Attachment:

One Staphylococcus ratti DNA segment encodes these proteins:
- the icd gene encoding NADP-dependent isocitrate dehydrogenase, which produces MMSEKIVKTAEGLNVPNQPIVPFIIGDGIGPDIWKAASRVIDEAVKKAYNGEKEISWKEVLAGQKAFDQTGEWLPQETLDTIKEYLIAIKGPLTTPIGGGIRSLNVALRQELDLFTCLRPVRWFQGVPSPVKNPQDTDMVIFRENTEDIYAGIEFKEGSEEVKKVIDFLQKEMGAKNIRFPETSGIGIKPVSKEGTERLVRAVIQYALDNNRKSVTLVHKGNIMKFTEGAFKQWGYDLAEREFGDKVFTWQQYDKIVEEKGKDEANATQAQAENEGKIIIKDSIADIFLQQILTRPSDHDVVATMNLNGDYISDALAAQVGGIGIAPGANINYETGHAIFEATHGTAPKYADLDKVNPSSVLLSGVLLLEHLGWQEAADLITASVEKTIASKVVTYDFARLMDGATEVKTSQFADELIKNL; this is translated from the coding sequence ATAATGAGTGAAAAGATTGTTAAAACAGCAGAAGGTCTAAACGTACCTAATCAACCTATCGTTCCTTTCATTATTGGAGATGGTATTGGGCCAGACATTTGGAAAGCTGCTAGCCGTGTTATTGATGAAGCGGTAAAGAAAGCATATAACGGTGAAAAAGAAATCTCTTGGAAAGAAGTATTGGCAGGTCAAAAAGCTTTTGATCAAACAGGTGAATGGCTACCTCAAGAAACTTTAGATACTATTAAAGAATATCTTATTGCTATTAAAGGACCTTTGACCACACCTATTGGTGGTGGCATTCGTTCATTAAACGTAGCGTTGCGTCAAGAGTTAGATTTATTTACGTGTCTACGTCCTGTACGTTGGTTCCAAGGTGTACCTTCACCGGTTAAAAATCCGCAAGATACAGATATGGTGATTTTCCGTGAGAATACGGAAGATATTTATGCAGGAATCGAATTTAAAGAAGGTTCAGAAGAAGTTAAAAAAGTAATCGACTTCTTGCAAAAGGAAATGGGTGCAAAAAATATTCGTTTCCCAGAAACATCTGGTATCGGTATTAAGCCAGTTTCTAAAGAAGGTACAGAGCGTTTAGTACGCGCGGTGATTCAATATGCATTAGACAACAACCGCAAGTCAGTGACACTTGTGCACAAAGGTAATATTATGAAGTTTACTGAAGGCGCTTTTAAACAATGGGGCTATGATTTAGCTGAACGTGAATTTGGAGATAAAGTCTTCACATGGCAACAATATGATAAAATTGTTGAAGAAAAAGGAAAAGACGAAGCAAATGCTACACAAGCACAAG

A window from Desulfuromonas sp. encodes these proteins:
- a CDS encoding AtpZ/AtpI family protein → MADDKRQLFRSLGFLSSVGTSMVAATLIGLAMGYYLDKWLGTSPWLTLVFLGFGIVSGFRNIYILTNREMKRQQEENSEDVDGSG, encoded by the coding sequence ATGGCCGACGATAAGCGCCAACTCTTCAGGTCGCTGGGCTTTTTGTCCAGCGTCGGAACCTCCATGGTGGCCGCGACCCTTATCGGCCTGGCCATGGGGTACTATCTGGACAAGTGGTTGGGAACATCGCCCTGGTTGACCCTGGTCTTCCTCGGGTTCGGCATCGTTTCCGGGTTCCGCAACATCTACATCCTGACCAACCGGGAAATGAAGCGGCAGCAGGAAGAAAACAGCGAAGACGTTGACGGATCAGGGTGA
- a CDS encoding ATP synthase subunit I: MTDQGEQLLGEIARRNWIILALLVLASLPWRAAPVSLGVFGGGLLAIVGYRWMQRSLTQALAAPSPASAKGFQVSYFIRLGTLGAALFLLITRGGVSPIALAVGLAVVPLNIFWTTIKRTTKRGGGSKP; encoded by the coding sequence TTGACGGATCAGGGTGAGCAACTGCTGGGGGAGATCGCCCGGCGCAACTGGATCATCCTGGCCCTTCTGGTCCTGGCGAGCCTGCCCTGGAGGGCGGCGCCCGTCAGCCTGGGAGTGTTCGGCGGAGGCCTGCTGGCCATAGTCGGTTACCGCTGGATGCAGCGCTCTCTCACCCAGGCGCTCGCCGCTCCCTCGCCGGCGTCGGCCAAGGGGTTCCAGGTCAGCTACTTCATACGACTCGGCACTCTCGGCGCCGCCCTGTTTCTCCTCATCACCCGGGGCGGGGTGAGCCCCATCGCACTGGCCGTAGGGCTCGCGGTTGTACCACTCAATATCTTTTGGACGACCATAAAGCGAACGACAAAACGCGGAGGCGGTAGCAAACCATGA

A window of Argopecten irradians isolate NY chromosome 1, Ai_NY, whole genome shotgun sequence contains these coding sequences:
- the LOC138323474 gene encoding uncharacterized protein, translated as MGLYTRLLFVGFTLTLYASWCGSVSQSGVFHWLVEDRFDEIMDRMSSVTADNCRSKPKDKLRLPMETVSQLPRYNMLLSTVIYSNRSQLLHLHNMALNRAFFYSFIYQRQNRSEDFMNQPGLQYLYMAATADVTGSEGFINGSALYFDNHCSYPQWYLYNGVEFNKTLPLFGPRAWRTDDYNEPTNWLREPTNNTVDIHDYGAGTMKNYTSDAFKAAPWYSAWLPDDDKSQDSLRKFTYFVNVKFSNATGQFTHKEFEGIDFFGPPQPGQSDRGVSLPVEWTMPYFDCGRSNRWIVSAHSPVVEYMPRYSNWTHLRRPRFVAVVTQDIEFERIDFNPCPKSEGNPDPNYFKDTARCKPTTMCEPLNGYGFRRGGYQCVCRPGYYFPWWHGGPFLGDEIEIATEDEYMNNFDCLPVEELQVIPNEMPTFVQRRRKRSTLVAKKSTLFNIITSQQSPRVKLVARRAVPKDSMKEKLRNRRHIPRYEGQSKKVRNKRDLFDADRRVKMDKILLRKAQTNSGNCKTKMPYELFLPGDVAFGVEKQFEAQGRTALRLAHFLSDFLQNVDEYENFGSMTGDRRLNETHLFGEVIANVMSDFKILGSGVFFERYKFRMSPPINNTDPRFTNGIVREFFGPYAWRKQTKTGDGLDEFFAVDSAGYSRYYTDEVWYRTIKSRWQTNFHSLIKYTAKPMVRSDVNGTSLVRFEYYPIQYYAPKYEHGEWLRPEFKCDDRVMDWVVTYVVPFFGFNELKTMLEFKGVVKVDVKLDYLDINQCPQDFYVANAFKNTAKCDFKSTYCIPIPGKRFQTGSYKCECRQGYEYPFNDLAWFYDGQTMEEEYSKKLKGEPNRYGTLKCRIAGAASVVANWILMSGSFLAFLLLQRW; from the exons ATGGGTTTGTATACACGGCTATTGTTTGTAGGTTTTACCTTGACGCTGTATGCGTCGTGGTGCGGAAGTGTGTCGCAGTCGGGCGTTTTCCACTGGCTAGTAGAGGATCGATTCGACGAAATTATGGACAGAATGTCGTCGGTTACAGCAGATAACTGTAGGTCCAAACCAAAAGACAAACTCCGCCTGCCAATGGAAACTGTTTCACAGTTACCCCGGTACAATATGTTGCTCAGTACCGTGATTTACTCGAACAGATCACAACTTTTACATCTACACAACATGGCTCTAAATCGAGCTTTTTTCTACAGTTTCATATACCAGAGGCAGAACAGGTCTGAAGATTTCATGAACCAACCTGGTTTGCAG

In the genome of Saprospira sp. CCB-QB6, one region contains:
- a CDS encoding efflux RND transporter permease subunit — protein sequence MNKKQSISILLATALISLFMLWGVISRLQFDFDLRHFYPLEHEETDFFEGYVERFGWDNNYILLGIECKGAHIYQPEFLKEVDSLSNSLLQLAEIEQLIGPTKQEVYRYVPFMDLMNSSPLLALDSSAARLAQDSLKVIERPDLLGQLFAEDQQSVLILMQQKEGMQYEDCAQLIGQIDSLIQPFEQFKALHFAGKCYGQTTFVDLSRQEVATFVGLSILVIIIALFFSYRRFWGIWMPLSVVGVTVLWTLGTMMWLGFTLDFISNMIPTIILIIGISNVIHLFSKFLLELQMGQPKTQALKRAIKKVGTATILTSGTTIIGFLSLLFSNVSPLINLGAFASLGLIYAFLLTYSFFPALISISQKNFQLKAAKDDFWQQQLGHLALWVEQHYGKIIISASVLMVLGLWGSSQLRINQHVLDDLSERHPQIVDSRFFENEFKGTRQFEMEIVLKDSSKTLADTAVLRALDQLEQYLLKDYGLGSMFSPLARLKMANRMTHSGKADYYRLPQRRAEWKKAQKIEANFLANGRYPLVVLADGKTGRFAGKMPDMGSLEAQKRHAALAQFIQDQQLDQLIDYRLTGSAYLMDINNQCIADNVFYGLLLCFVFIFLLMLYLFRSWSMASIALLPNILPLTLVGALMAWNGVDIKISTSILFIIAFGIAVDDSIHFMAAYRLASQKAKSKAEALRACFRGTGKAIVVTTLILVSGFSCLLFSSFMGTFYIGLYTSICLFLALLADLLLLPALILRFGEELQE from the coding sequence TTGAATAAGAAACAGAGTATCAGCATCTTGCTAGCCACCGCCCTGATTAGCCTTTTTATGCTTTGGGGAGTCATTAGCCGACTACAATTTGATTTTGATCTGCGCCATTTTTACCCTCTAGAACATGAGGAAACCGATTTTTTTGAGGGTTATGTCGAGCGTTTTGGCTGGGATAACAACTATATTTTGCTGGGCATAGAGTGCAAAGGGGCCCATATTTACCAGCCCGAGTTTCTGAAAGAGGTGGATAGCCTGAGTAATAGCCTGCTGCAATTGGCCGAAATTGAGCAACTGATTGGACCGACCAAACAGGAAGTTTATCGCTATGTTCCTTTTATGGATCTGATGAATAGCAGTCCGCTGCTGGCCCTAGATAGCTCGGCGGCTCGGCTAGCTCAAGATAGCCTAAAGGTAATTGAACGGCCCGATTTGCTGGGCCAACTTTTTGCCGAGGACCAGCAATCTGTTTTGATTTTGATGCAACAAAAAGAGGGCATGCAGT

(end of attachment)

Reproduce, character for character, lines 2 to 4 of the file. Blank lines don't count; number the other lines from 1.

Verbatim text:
- the icd gene encoding NADP-dependent isocitrate dehydrogenase, which produces MMSEKIVKTAEGLNVPNQPIVPFIIGDGIGPDIWKAASRVIDEAVKKAYNGEKEISWKEVLAGQKAFDQTGEWLPQETLDTIKEYLIAIKGPLTTPIGGGIRSLNVALRQELDLFTCLRPVRWFQGVPSPVKNPQDTDMVIFRENTEDIYAGIEFKEGSEEVKKVIDFLQKEMGAKNIRFPETSGIGIKPVSKEGTERLVRAVIQYALDNNRKSVTLVHKGNIMKFTEGAFKQWGYDLAEREFGDKVFTWQQYDKIVEEKGKDEANATQAQAENEGKIIIKDSIADIFLQQILTRPSDHDVVATMNLNGDYISDALAAQVGGIGIAPGANINYETGHAIFEATHGTAPKYADLDKVNPSSVLLSGVLLLEHLGWQEAADLITASVEKTIASKVVTYDFARLMDGATEVKTSQFADELIKNL; this is translated from the coding sequence ATAATGAGTGAAAAGATTGTTAAAACAGCAGAAGGTCTAAACGTACCTAATCAACCTATCGTTCCTTTCATTATTGGAGATGGTATTGGGCCAGACATTTGGAAAGCTGCTAGCCGTGTTATTGATGAAGCGGTAAAGAAAGCATATAACGGTGAAAAAGAAATCTCTTGGAAAGAAGTATTGGCAGGTCAAAAAGCTTTTGATCAAACAGGTGAATGGCTACCTCAAGAAACTTTAGATACTATTAAAGAATATCTTATTGCTATTAAAGGACCTTTGACCACACCTATTGGTGGTGGCATTCGTTCATTAAACGTAGCGTTGCGTCAAGAGTTAGATTTATTTACGTGTCTACGTCCTGTACGTTGGTTCCAAGGTGTACCTTCACCGGTTAAAAATCCGCAAGATACAGATATGGTGATTTTCCGTGAGAATACGGAAGATATTTATGCAGGAATCGAATTTAAAGAAGGTTCAGAAGAAGTTAAAAAAGTAATCGACTTCTTGCAAAAGGAAATGGGTGCAAAAAATATTCGTTTCCCAGAAACATCTGGTATCGGTATTAAGCCAGTTTCTAAAGAAGGTACAGAGCGTTTAGTACGCGCGGTGATTCAATATGCATTAGACAACAACCGCAAGTCAGTGACACTTGTGCACAAAGGTAATATTATGAAGTTTACTGAAGGCGCTTTTAAACAATGGGGCTATGATTTAGCTGAACGTGAATTTGGAGATAAAGTCTTCACATGGCAACAATATGATAAAATTGTTGAAGAAAAAGGAAAAGACGAAGCAAATGCTACACAAGCACAAG

A window from Desulfuromonas sp. encodes these proteins:
- a CDS encoding AtpZ/AtpI family protein → MADDKRQLFRSLGFLSSVGTSMVAATLIGLAMGYYLDKWLGTSPWLTLVFLGFGIVSGFRNIYILTNREMKRQQEENSEDVDGSG, encoded by the coding sequence ATGGCCGACGATAAGCGCCAACTCTTCAGGTCGCTGGGCTTTTTGTCCAGCGTCGGAACCTCCATGGTGGCCGCGACCCTTATCGGCCTGGCCATGGGGTACTATCTGGACAAGTGGTTGGGAACATCGCCCTGGTTGACCCTGGTCTTCCTCGGGTTCGGCATCGTTTCCGGGTTCCGCAACATCTACATCCTGACCAACCGGGAAATGAAGCGGCAGCAGGAAGAAAACAGCGAAGACGTTGACGGATCAGGGTGA